Welcome to this project's midpoint report! This report shares progress and learnings from the Individual Engagement Grantee's first 3 months.
- We've spent time researching alt-text and tagging best practices
- Invested considerable amounts of time learning new technologies to make our tool better
- Have reached out to several physical spaces and are working towards setting up 3 Editathons in the NYC area
- Reworking our tool for stability and usability
Methods and activities
- Assignment of roles and responsibilities
- There was a bit of a late start as the lead programmer wasn't available for the project till September 1st
- Time has been spent refactoring existing codebase
- The dump parser which find images missing alt text hasn't run since the prototype was built in February is working again.
- We are in the process of getting the thumbnail fetcher back up and running. It's a program to download millions of images and validating WMF thumbnail pipeline over a dozen servers. The downloaded image will be saved for metadata extraction and computer vision analysis.
- We are looking into computer vision. While machine generated alt text has become available since the grant's writing, we consider them ill-suited for the encyclopedia similar to machine language translation. However, as pointed out in the grant object identification (cat, dog, building, etc.) would allow for users to select an area to specialize in.
- As of today, we've spent time working on the existing prototype, to improve functionality, performance, and overall accessibility
- Members of the community, here in NYC, have been contacted for support in setting up editathons
- Research for the documentation has been done, and its production will be happening in the 2nd half of the grant cycle
- As of right now, we haven't spent any of the grant's finances. We're currently planning our meetups, and working earnestly on documentation and the tool itself, so we anticipate that we will disburse funds within the next few months.
- We don't foresee there being any substantial differences between planned fund usage and actual fund usage. I suspect that we may spend more time doing testing and error remediation that initial thought, but that's true with most software development.
- Our fund spending has gone as planned. We figured that no funds would be spent in the first half of the grant cycle as most of the time has been spent planning and coordinating and not as much time "doing".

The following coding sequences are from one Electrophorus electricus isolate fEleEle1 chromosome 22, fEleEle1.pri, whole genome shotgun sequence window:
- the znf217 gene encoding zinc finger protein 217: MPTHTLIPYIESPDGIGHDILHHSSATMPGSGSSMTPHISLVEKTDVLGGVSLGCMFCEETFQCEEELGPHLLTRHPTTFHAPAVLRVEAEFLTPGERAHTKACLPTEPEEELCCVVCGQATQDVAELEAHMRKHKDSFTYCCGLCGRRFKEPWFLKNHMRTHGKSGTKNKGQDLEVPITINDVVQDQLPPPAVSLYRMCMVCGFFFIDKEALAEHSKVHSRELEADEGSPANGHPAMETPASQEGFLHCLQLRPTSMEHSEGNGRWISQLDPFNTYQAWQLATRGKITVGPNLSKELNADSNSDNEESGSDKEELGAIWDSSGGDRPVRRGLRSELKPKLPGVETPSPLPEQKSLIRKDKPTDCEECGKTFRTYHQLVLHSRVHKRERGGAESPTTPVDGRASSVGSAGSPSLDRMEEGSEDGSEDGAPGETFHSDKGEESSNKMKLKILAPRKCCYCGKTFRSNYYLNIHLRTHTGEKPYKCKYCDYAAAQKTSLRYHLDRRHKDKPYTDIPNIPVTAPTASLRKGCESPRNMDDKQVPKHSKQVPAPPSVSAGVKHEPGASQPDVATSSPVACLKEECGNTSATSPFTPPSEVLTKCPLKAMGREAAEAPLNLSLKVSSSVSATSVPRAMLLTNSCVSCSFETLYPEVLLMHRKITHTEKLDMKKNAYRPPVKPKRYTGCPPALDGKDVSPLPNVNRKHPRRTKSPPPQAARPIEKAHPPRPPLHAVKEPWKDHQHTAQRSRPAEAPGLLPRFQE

What are the challenges
- Time. It's very difficult to coordinate schedules, and set aside time in our individual lives to work on this project as a team
- As 1/2 of our team is not a seasoned Wikipedian, the "cultural differences" in the Wikipedia community are somewhat difficult to understand. The established wiki-conventions (think the editor itself) and the utilization of "talk" pages and such, is difficult to wrangle for a newcomer to this environment. Naturally, as more time is spent here, the familiarity increases.
What is working well
- Wikipedia Community Involvement - We've found the Wikipedia community incredibly supportive concerning our efforts to help make Wikipedia more accessible to individuals with disabilities.
- Expert Involvement
- External Community Involvement - By leveraging relationships with the disability community at large, we've been able to increase overall project interest.
- Organizing an Event Series
- Texting - because sometimes emailing or leaving a message on a talkpage to your fellow Wikipedians is too slow.
Next steps and opportunities
- Execution of 3 Editathons in the NYC area
- Publication of documentation for Alt-Text-Tools
- End user testing
- Official launch of Alt-Text-Tools (moving from prototype to final)
- Wikimedia Foundation staff has been incredibly helpful throughout the initial grant process
- Wikipedia community has been welcoming and amazing to work with thus far
- It's awesome to be a part of a project that will make one of the largest, most trafficked websites in the world a more accessible and inclusive place